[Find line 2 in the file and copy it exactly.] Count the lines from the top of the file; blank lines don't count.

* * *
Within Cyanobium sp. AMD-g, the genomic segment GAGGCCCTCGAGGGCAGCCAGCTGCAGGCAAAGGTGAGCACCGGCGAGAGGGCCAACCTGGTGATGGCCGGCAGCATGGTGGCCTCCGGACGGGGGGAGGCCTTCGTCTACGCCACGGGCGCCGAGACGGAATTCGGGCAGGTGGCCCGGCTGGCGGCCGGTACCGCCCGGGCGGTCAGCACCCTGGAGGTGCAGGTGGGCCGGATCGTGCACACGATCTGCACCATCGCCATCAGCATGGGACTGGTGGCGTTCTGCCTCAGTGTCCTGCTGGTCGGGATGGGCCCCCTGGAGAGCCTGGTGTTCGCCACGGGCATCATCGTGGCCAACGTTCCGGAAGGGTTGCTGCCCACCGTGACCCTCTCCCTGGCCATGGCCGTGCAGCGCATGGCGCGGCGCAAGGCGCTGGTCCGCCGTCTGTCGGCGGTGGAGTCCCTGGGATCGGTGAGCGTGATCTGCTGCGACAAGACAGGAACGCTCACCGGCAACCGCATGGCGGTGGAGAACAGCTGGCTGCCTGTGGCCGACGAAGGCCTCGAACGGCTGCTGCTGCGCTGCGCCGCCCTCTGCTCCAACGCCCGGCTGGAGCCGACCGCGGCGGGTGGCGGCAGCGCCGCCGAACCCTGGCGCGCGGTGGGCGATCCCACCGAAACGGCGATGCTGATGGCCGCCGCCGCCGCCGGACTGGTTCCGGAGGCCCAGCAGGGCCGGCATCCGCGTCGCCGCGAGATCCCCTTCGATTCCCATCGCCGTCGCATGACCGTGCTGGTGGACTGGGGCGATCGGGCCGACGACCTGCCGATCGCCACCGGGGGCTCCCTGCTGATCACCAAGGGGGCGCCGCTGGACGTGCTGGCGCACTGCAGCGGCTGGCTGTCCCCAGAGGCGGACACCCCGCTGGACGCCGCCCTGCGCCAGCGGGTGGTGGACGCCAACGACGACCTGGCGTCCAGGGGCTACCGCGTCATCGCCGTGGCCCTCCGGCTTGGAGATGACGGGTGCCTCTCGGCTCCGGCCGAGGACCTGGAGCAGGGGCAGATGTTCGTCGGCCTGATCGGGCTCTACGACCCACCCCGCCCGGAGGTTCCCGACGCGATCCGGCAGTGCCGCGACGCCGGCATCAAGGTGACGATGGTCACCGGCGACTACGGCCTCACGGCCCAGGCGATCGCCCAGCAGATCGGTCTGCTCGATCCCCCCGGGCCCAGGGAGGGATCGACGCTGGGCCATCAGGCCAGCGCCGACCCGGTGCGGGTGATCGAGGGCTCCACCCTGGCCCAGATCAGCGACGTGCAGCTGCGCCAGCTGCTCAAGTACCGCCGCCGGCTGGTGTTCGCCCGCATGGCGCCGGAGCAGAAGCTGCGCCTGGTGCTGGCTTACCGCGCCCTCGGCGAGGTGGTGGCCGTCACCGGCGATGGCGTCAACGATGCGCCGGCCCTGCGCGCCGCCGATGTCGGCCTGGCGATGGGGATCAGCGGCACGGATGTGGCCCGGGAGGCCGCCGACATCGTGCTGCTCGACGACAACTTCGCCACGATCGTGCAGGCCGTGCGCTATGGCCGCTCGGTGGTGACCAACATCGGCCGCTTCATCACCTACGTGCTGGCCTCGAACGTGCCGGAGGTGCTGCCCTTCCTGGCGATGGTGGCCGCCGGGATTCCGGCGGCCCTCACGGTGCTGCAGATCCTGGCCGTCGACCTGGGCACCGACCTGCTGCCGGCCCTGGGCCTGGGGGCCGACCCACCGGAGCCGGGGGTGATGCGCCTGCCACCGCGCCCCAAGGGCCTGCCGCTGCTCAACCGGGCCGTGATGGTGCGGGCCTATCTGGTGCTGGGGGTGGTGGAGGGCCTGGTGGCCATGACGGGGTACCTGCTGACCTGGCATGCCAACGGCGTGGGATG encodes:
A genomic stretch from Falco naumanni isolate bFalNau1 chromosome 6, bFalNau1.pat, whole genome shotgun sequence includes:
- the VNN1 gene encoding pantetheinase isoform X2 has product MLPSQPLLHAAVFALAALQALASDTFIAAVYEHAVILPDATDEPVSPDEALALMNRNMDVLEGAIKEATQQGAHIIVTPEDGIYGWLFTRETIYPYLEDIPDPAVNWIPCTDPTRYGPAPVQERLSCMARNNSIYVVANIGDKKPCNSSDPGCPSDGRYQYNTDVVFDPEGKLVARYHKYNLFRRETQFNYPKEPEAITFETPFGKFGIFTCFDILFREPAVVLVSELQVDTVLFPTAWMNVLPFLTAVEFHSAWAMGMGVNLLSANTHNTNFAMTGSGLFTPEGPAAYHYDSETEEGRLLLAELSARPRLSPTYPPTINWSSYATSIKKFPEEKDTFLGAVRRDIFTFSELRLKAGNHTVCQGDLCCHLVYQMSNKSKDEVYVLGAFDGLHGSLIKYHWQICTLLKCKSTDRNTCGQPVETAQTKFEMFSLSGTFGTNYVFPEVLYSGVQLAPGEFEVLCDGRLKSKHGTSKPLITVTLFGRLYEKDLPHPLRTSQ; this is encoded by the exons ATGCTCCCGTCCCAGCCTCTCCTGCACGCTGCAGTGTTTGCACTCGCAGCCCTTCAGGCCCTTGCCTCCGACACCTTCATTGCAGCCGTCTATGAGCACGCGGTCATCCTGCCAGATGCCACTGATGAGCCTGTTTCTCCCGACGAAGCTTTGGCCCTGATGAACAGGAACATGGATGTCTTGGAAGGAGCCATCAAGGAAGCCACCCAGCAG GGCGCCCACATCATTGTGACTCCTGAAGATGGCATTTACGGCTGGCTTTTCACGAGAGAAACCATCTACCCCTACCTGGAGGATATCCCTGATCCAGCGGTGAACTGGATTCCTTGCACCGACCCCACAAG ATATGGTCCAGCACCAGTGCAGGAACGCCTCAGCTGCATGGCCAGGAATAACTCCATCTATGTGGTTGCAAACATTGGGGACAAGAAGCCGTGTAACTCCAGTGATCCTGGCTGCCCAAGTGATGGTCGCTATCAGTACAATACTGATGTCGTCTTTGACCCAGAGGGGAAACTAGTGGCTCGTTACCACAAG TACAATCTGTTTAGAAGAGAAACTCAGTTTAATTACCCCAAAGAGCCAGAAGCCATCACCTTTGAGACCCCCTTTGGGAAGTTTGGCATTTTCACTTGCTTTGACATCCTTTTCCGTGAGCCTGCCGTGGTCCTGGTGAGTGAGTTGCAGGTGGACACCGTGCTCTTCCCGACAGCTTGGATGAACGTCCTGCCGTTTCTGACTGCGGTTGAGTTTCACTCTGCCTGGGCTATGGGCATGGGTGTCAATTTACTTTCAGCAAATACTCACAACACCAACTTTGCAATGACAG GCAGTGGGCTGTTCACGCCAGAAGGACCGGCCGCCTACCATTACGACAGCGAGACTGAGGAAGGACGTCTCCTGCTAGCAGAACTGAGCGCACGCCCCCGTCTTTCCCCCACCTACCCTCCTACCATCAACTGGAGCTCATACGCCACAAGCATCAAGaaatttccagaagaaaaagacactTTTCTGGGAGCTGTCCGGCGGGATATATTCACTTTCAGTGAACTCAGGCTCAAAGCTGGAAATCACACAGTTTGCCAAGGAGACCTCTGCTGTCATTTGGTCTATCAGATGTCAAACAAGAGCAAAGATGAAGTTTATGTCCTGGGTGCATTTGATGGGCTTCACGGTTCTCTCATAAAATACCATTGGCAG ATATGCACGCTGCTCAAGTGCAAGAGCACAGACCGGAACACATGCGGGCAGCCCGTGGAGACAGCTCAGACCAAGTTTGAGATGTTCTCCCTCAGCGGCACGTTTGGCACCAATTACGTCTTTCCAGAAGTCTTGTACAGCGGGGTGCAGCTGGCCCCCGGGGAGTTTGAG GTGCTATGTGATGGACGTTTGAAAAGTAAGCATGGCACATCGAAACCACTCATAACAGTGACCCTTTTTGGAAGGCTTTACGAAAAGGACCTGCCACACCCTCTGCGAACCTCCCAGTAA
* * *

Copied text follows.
A genomic stretch from Falco naumanni isolate bFalNau1 chromosome 6, bFalNau1.pat, whole genome shotgun sequence includes: